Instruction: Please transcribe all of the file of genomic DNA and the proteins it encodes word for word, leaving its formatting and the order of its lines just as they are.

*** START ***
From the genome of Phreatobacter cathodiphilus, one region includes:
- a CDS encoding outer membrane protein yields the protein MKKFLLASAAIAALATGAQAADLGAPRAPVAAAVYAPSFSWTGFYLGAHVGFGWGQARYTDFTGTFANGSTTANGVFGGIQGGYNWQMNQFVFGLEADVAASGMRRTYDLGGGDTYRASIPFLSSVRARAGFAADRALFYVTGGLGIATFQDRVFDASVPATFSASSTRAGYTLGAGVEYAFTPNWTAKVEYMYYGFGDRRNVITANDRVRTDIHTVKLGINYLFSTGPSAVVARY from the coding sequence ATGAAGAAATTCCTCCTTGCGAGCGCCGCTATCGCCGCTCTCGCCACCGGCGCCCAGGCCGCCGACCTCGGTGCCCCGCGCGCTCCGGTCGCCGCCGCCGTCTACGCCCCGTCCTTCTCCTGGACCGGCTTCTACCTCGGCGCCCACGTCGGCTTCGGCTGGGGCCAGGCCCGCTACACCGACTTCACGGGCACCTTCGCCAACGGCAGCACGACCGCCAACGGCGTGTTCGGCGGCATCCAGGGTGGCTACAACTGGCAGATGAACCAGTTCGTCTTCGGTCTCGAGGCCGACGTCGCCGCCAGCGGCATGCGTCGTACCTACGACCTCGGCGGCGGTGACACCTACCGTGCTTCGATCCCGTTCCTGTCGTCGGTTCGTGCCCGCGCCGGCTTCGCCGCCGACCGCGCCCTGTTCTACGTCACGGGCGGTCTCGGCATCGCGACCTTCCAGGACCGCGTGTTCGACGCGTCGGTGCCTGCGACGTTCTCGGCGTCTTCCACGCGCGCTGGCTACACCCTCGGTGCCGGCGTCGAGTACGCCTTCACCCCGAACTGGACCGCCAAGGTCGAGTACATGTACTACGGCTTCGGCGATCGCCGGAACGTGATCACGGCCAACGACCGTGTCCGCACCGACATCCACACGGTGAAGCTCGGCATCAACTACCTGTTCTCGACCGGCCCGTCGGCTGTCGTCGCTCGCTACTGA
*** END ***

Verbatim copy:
From the genome of Phreatobacter cathodiphilus, one region includes:
- a CDS encoding outer membrane protein yields the protein MKKFLLASAAIAALATGAQAADLGAPRAPVAAAVYAPSFSWTGFYLGAHVGFGWGQARYTDFTGTFANGSTTANGVFGGIQGGYNWQMNQFVFGLEADVAASGMRRTYDLGGGDTYRASIPFLSSVRARAGFAADRALFYVTGGLGIATFQDRVFDASVPATFSASSTRAGYTLGAGVEYAFTPNWTAKVEYMYYGFGDRRNVITANDRVRTDIHTVKLGINYLFSTGPSAVVARY from the coding sequence ATGAAGAAATTCCTCCTTGCGAGCGCCGCTATCGCCGCTCTCGCCACCGGCGCCCAGGCCGCCGACCTCGGTGCCCCGCGCGCTCCGGTCGCCGCCGCCGTCTACGCCCCGTCCTTCTCCTGGACCGGCTTCTACCTCGGCGCCCACGTCGGCTTCGGCTGGGGCCAGGCCCGCTACACCGACTTCACGGGCACCTTCGCCAACGGCAGCACGACCGCCAACGGCGTGTTCGGCGGCATCCAGGGTGGCTACAACTGGCAGATGAACCAGTTCGTCTTCGGTCTCGAGGCCGACGTCGCCGCCAGCGGCATGCGTCGTACCTACGACCTCGGCGGCGGTGACACCTACCGTGCTTCGATCCCGTTCCTGTCGTCGGTTCGTGCCCGCGCCGGCTTCGCCGCCGACCGCGCCCTGTTCTACGTCACGGGCGGTCTCGGCATCGCGACCTTCCAGGACCGCGTGTTCGACGCGTCGGTGCCTGCGACGTTCTCGGCGTCTTCCACGCGCGCTGGCTACACCCTCGGTGCCGGCGTCGAGTACGCCTTCACCCCGAACTGGACCGCCAAGGTCGAGTACATGTACTACGGCTTCGGCGATCGCCGGAACGTGATCACGGCCAACGACCGTGTCCGCACCGACATCCACACGGTGAAGCTCGGCATCAACTACCTGTTCTCGACCGGCCCGTCGGCTGTCGTCGCTCGCTACTGA